This story first appeared in the December 2019 in PineStraw.
“Did you look for me at 23andMe?”
Click. That’s all there was. The voice was uncertain, the accent German. John Gessner had just finished a photo assignment. A beautiful house, a farm, some dogs. Pictures of a good life.
He sat in his car and listened on his cellphone. Then he listened again. It was the voice of someone he’d been looking for almost from the day he learned she existed. It took 15 minutes to hit a call back button, compressing 55 years into the first words a mother and son ever shared. And they talked. And they talked. And the years melted away.
Gessner was born on the last day of January in 1963 at Misericordia Hospital in the Bronx, N.Y. After shuttling through a series of families, he was adopted before his second birthday by Fred and Stella Gessner. When he was 10, his adopted mother was diagnosed with cancer. The prognosis was dire.
He learned he was adopted when one of his aunts showed him the family Bible.
“I started thinking about her,” he says of his birth mother, “kind of like an escape hatch, almost. Self-preservation. When you’re 10 you need a mother. Well, there’s this other person out there.”
As it turns out, Stella Gessner lived for another 10 years, a few months longer, in fact, than her husband. John’s adopted father was killed in a car accident by a drunk driver when John was 20.
“Back in ’94 after my mother died, I wrote to the adoption agency,” Gessner says. The agency was the Catholic Home Bureau, and the details it supplied about his birth mother were opaque, at best.
“In New York all the records are sealed,” he says. “They gave me this non-identifying information, which basically said she was from Germany, here on a work visa, and she had no means to take care of me. I signed up (with the agency) that if she ever contacted them and said she was looking for me, then they’d connect us.”
Gessner consulted lawyers, too.
“They said it’s incredibly expensive and there’s no guarantee,” he says.
It seemed like a dead end.
Adelheid “Heidi” Koob sailed to America aboard the Berlin, arriving May 21, 1961. She was coming to visit her own mother, who had left war-ravaged Germany at the end of World War II, intent on beginning a new life.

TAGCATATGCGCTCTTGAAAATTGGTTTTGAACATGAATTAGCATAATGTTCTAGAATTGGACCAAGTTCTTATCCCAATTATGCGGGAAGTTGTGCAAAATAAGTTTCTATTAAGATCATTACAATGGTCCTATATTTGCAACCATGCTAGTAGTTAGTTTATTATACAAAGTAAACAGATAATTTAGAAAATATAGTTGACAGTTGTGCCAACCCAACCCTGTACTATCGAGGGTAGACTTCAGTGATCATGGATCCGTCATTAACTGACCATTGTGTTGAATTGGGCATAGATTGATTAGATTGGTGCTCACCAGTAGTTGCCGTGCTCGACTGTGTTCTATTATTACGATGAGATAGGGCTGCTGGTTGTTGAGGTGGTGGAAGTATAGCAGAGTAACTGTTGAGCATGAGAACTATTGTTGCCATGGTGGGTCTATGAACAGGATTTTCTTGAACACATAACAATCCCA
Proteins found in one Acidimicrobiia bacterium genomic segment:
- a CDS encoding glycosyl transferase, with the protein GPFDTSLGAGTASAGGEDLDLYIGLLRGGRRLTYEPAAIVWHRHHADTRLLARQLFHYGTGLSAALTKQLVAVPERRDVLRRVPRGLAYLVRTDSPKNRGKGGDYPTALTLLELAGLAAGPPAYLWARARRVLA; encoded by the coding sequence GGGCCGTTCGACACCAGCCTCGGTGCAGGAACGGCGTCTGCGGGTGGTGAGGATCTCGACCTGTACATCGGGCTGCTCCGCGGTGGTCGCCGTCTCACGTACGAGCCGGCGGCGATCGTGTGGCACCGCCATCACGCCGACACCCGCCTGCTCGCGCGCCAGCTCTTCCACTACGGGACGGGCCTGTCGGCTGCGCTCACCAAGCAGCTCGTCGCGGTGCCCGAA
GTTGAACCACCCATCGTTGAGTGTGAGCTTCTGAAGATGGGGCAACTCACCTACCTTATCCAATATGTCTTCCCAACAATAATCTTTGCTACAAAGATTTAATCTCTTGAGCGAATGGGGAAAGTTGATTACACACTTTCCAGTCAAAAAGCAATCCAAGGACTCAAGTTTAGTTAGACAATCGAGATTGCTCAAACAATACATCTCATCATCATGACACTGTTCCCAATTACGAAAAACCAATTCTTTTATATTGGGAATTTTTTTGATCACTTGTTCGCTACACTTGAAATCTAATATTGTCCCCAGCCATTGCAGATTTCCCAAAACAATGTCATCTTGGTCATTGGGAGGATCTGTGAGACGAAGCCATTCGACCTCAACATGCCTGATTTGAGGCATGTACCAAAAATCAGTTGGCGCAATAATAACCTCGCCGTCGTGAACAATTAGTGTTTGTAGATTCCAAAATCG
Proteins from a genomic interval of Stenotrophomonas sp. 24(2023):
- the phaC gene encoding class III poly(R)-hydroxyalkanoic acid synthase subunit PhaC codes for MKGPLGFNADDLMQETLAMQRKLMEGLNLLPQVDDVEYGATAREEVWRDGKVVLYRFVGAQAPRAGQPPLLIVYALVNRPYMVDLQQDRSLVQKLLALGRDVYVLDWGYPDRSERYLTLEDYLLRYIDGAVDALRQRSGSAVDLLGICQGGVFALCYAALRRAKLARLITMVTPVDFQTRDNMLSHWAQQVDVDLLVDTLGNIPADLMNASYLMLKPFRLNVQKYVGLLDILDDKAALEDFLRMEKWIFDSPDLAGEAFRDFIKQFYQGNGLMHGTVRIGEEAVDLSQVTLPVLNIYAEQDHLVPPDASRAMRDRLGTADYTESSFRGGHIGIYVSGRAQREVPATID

“My mother and her three new daughters and her new husband picked me up in New York,” says Heidi Koob, now 80 and married to Arthur Strelick, a retired member of the U.S. diplomatic corps. The “new” family drove south to their home in Fort Lee, Va.
“After 14 or 15 years, seeing her again was not the same.,” she says. “Something broke away. Where was she when I was sick? Where was she when I went to school? She was not there.”
Koob, who at 21 was already experienced managing hotels, didn’t want to stay in Virginia with her mother. She wanted to go back to New York. Then, one Saturday night on a date in Fort Lee, “I had a Coca-Cola and then I woke up the next day, and I don’t know what happened.” She packed her suitcase and took a bus to New York. “Then I found out I was pregnant,” she says.
The information Gessner obtained from the adoption agency shined as little light on his biological father as it had his mother.
“He was in the military, and he already had a family,” Gessner says.
In New York, things went from murky to mysterious. Koob, whose English skills were in the formative stage, got a job working at the Waldorf Astoria. As the time for her delivery approached, a friend at the Swedish embassy told her to go to Misericordia, a New York hospital, and advised her to pay cash. She delivered a 10-pound, 4-ounce baby at around 1:30 in the morning on Jan. 31. She had him baptized Karl Leo Koob in the hospital chapel on Feb. 2. She wouldn’t see him again for 55 years.
“They said I was sick and had to stay in the hospital,” Gessner says.
The young mother left the baby.
“When I came back, they ask me for paper,” says Koob. “I said, ‘What paper?’ Birth certificate. I don’t have any documents. ‘Did you register?’ I said, ‘No, I paid cash.’ That was it. There was no baby.”